11 patients, 5 staff test positive in COVID-19 outbreak at St. Boniface Hospital
Hospital has closed 2nd unit amid COVID-19 outbreak
Eleven patients and five staff members have now tested positive for COVID-19 following an outbreak at Winnipeg's St. Boniface Hospital — an outbreak that has sparked concern among three unions representing health-care workers.
Management is investigating outbreaks in the hospital's E5 and E6 medical units, and doing contact tracing for the period between Oct. 5 and 20. Potential contacts will be asked to seek testing and self-isolate if need be.
The outbreak was first reported last Friday, when an internal memo sent to staff suggested two patients had tested positive, and a "cluster" of cases were linked to the E6 unit.
CBC News obtained another memo, sent to staff Tuesday night, that said the E5 was also closed for new admissions due to "multiple" patients and staff contracting the illness in the hospital.
In an internal memo sent to staff and physicians on Wednesday, hospital administration said the number of cases as of that morning had risen to 11 patients and five staff between the two units.
"We appreciate this is unsettling news. Please be assured that we have moved quickly to enact precautions that will prevent any further spread of the illness," the memo says.
St. Boniface Hospital is still open, and clinics and procedures are continuing.
However, no new patients will be admitted to the E5 and E6 units, and visitors won't be allowed into those units.
Communication with nurses slow: MNU
The Manitoba Nurses Union, the Manitoba Association of Health Care Professionals and the Canadian Union of Public Employees said they were notified by the Winnipeg Regional Health Authority about the expanded closures.
The MNU says it's aware of one nurse among the five staff members who have tested positive so far, and is waiting for confirmation to determine if more nurses are affected or isolating.
The union's president says communication about the outbreak has been slow.
"In order to contain any outbreak, it is imperative for communication to be shared as expediently possible, so that affected staff are aware of the facts and measures being implemented, and can take the necessary steps to protect their patients and themselves," president Darlene Jackson said in an emailed statement on Wednesday.
The unions are concerned about the outbreak protocols.
"Government and the employers got a lot of time to figure these things out, so when we're learning now that an infection is actually being spread within the facility, it goes to questioning of the protocols," said Bob Moroz, president of MAHCP, which represents 6,500 respiratory therapist, occupational therapists, physiotherapists, lab technologists and more.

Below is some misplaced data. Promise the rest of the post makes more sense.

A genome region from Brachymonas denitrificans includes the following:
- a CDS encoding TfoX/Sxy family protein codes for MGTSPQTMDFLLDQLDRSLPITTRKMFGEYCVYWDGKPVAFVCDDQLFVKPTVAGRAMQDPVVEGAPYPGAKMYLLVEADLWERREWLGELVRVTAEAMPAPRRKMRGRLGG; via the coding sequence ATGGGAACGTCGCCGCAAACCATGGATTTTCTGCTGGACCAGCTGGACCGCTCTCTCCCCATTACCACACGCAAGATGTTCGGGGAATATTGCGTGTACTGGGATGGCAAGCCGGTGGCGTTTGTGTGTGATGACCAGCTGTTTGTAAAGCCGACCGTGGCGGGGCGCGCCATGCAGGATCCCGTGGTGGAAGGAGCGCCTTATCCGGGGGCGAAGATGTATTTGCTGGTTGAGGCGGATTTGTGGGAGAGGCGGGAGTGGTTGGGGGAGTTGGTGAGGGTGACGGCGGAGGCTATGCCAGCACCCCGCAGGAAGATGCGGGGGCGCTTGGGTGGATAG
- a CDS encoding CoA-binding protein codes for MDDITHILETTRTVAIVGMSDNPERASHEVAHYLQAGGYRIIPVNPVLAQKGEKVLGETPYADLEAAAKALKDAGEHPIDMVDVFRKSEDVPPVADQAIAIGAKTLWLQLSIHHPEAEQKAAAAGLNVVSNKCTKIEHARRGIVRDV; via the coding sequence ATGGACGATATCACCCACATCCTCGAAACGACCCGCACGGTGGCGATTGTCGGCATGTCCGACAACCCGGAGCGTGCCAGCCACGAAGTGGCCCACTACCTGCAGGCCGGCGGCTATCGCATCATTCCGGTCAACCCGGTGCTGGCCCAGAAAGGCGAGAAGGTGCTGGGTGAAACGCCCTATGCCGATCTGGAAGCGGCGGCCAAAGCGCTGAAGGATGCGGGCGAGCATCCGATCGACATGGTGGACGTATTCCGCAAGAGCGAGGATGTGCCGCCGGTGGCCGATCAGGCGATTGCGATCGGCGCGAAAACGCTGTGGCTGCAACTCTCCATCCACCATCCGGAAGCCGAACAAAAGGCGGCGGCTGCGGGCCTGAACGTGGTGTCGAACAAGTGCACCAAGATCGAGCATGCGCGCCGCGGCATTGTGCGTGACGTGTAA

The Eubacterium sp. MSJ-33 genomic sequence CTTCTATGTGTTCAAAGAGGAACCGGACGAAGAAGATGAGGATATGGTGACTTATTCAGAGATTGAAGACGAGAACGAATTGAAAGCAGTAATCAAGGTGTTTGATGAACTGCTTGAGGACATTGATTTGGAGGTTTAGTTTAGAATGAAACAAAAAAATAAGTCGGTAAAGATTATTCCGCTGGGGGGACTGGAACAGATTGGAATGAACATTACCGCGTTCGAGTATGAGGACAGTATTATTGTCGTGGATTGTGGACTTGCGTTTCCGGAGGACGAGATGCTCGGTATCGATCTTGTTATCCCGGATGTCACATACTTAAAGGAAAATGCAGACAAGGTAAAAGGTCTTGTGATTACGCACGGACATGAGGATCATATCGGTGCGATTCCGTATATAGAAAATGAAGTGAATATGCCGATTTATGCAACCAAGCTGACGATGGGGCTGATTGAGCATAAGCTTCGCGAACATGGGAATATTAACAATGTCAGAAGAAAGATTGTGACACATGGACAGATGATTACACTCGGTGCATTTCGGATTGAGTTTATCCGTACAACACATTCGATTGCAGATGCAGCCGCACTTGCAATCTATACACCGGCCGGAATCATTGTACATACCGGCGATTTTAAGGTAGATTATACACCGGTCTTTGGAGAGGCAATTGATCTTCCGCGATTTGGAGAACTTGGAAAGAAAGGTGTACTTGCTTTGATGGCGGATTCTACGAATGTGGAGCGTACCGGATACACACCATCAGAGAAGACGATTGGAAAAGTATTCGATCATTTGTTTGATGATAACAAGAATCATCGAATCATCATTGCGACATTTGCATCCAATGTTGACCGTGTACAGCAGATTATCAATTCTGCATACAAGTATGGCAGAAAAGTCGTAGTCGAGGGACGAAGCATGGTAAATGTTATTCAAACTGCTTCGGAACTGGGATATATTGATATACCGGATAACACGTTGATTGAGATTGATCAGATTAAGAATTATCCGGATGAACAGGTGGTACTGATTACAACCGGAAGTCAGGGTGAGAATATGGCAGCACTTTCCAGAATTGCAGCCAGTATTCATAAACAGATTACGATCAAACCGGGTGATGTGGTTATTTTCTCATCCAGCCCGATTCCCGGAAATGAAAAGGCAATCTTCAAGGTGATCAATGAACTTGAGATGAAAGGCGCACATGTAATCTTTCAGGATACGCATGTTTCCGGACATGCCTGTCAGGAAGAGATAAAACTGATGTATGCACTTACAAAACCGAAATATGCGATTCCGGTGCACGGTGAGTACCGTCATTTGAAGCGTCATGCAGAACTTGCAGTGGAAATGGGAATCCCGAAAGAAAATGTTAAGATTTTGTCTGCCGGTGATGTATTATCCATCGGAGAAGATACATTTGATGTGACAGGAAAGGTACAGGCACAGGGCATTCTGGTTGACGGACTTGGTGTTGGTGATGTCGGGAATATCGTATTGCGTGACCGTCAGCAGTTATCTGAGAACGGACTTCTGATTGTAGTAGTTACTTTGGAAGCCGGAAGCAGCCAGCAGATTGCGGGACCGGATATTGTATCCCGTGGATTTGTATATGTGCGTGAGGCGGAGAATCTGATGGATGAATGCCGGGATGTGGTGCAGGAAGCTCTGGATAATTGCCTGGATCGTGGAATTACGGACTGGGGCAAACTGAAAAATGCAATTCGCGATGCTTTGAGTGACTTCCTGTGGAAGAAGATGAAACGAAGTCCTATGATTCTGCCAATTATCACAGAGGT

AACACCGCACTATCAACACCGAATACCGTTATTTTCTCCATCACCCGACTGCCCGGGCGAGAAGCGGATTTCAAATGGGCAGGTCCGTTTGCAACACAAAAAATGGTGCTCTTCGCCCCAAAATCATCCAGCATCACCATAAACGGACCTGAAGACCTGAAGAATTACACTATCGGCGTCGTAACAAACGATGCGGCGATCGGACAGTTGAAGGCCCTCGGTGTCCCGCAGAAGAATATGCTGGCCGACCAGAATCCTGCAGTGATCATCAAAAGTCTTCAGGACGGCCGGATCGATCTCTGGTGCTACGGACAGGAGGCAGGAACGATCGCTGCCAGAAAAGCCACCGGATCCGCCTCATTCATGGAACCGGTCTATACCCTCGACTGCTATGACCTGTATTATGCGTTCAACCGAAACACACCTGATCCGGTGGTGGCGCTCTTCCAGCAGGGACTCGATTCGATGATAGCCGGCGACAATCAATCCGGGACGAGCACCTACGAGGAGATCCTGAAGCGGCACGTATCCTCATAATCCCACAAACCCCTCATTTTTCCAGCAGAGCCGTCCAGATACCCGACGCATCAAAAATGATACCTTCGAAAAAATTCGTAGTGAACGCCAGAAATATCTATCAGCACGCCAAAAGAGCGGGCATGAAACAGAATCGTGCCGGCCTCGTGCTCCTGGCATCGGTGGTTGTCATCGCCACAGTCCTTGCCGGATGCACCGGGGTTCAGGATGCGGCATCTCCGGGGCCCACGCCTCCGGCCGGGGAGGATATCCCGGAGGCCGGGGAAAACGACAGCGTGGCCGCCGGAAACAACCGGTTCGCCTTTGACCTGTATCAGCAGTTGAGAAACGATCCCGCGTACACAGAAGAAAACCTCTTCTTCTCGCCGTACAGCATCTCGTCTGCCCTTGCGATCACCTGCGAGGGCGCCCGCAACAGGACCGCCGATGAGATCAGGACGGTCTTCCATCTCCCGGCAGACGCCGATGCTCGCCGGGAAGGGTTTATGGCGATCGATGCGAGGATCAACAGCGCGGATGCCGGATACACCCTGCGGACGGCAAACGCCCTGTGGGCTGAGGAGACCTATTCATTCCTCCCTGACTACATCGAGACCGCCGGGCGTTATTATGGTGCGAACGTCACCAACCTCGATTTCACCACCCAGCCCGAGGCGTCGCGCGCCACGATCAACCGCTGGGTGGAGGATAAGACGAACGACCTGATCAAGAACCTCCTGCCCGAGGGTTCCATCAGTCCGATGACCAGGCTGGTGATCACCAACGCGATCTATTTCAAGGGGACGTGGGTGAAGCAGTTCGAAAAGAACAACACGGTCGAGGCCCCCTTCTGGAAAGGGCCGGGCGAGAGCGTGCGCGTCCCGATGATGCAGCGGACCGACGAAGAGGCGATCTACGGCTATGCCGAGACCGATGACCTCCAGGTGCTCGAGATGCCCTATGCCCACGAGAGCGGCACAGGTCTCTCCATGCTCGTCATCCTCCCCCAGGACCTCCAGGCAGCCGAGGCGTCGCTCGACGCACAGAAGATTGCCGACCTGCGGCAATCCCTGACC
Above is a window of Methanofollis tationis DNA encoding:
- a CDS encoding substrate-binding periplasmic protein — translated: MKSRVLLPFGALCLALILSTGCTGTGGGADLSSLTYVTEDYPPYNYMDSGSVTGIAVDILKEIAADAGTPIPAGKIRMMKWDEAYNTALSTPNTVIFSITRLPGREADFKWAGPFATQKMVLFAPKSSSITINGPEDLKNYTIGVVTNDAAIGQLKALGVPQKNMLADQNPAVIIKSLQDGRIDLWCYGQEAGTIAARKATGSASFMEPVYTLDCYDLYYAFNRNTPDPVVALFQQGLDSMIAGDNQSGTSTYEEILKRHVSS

"We're all concerned about not only an infection like this being present in one of our facilities, but also for the health and safety of each of our members and all of the all of the workers and patients."
'There's no consistency': CUPE
The updated hospital unit closure comes as cases continue to rise in Manitoba, with Winnipeg leading the way by far in total cases.
The province reported 135 new cases Wednesday, its third-highest single-day increase yet, and Manitoba's premier announced elevated fines for people and businesses caught breaking current COVID-19 restrictions.
Debbie Boissonneault, president of Canadian Union of Public Employees Local 204, said officials with St. Boniface notified her last week when the initial outbreak was declared and E6 was closed. At that time she was told about 13 staff would be going for rapid COVID-19 testing.
"I believe it is larger now that they are doing some contact tracing," she said.
She said CUPE learned Tuesday that additional positive cases had been detected in the E5 unit, and the same number of people or more would need to be tested. She isn't aware of whether or how many of her members may be affected.
Boissonneault said CUPE is struggling to get a grasp of the extent of different outbreaks in care homes, long-term care centres and hospitals. Health-care workers are growing more anxious because of this, she said.
"They feel the lack of information provided to them could cause them harm," said Boissonneault.
"There's no consistency," she said. "We're not getting the proper information provided to us on who is getting COVID-19 positive, who are actually going for tests."
Both she and Moroz said they continue to hear concerns from staff about sometimes struggling to access the appropriate personal protective equipment.
Moroz said that, paired with the province's callout last week to enlist more nurses and health-care workers in the fight against COVID-19, isn't inspiring confidence among some MAHCP members.
"Why didn't it happen three or four months ago? There's no surprise to this second wave.… Our members are looking at it in a lot of cases and say, 'Well, you know, why wasn't this done?'" said Moroz.
"They're not feeling as protected as they could have."
2nd outbreak at Winnipeg hospital
This is the second outbreak at a Winnipeg hospital since the pandemic began.
An outbreak that started at the end of March at the Health Sciences Centre infected more than two dozen people, and two patients died as a result, public health officials said last month.
According to an epidemiology report, 16 staff members, five patients and four close contacts of cases were linked to the HSC outbreak.
A Winnipeg man in his 60s died on April 7 and a woman in her 60s from southwestern Manitoba died on April 15 after testing positive for the virus. Both were patients at HSC when they died.
With files from Rachel Bergen, Chloé Dioré de Périgny and Caroline Barghout